Located near the small town Cadaujac, the vineyard of Bouscaut exists since the 16th century. First called Haut Truchon, it is renamed in 1929, Château Le Bouscaut after the name of the village. That same year, the neighboring property, the Château Valoux, is attached to it. Throughout the 20th century, its successive owners have improved the chateau and the vines. In the 1930s, the vineyard is qualified as a property to follow by the Chamber of Agriculture! At the same time, a tower and new cellars are added to the main property. Loved by famous people like Louis Jouvet, Maurice Chevalier and Gilbert Bécaud, Chateau Le Bouscaut is classified Graves Cru Classé for its white and red wines in 1953 (it is one of the six double-classified chateaux). Early 1960, a fire completely destroyed the chateau. Fortunately, the cellars aren’t touched by the flames. The owner, Victor Place, rebuilt it identically and then sold the property in 1968 to a group of American investors. Placing at the head of the chateau, managers of Haut-Brion who will carry out numerous renovations in the chateau and vineyard. Finally, Bouscaut was acquired in 1979 by Lucien Lurton. A well-known winemaker from Bordeaux, he already owns a dozen other chateaux including Brane-Cantenac and Climens. Since 1992, Sophie Lurton, daughter of Lucien, and her husband Laurent Cogombles, manage the chateau. Numerous improvements have been made in the cellars (concrete tanks in 2002, new barrel cellars) and in the vineyard, which represents today 47 hectares (replanting vines, purchasing the neighboring Lamothe-Bouscaut property in 1999, buildings renovations).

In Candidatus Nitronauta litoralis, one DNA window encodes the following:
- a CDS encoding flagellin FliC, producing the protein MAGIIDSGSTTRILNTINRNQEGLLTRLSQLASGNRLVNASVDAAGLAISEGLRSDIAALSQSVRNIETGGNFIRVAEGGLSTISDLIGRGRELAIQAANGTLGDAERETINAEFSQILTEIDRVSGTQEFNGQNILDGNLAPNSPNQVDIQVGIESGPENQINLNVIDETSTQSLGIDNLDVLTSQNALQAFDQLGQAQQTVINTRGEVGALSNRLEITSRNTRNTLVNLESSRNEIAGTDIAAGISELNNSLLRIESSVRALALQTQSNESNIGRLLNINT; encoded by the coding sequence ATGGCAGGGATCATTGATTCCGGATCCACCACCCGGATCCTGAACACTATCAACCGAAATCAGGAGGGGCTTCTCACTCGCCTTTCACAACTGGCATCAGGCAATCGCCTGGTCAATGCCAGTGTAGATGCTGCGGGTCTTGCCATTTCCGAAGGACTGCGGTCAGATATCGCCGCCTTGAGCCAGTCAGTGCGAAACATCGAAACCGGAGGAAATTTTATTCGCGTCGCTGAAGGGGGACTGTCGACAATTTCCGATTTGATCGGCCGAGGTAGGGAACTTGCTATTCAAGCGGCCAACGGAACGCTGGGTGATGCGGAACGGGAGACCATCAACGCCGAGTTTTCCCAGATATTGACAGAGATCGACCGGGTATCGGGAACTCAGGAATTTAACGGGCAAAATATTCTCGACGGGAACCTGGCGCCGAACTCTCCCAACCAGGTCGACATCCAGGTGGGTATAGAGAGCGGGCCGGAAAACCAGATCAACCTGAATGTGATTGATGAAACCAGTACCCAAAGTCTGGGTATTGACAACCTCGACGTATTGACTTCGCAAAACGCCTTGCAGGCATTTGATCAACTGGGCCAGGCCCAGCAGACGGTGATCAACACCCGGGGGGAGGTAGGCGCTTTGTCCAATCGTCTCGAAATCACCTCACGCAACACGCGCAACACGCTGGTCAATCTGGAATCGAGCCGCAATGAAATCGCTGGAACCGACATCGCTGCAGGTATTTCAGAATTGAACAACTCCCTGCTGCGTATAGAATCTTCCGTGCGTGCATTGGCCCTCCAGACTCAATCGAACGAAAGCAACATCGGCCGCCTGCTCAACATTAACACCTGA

About the cuvée
The 6 hectares given over to white wine have been planted with vines aged around 35 years on average, and are hand harvested with the utmost care to preserve the fruit. With a majority of Sauvignon Blanc (60%) completed with Semillon, this wine expresses citrus and flower aromas. In the mouth, it presents a nice body and roundness thanks to the Semillon. The Sauvignon brings a very nice acidity. This white wine can be aged between 5 to 15 years depending on the vintages.
The best vintages for Château Bouscaut :
2006, 2005, 2003, 2001, 1995, 1990, 1985, 1982
The information published presents current information on the wine concerned and is not specific to a certain vintage. This text is protected by copyright and it is forbidden to copy without prior written consent from the author.
General : The «bio» designation covers certified wines produced by biodynamic or organic methods, sustainably produced wines, and «environmentally friendly» wines that are not officially certified. These designations apply to recent vintages (the date of certification, if known, is specified in the estate description). See the blog article for more information on this designation.
Biodynamic : The «biodynamic» designation is used for all estates certified as using biodynamic methods, as verified by one of the two official bodies, Demeter or Biodyvin. All wines produced by biodynamic methods are also certified as organic. This designation applies to recent vintages.
Organic : The «organic» designation covers all estates certified as using organic methods, as verified by one of the bodies approved by the Ministry of Agriculture, such as Ecocert. This designation applies to recent vintages.
Sustainable : The «sustainable» designation covers all estates certified as using integrated or High Environmental Value (level 3 Environmental Certification) techniques. This designation applies to recent vintages.
Evironmentally friendly : The «environmentally friendly» designation refers to estates practising environmentally friendly wine-growing techniques, but that have not opted for certification or who are still in the process of converting to organic agriculture or biodynamics. These estates may have adopted biodynamic principles (non-certified) or simply no longer use chemical products. This designation applies to recent vintages.
Natural : Wines which are produced without any added sulfur (or almost any) and with no other inputs. However, given that there is no official body to issue the natural wine label, it is based on winemakers’ statements. This designation applies to recent vintages.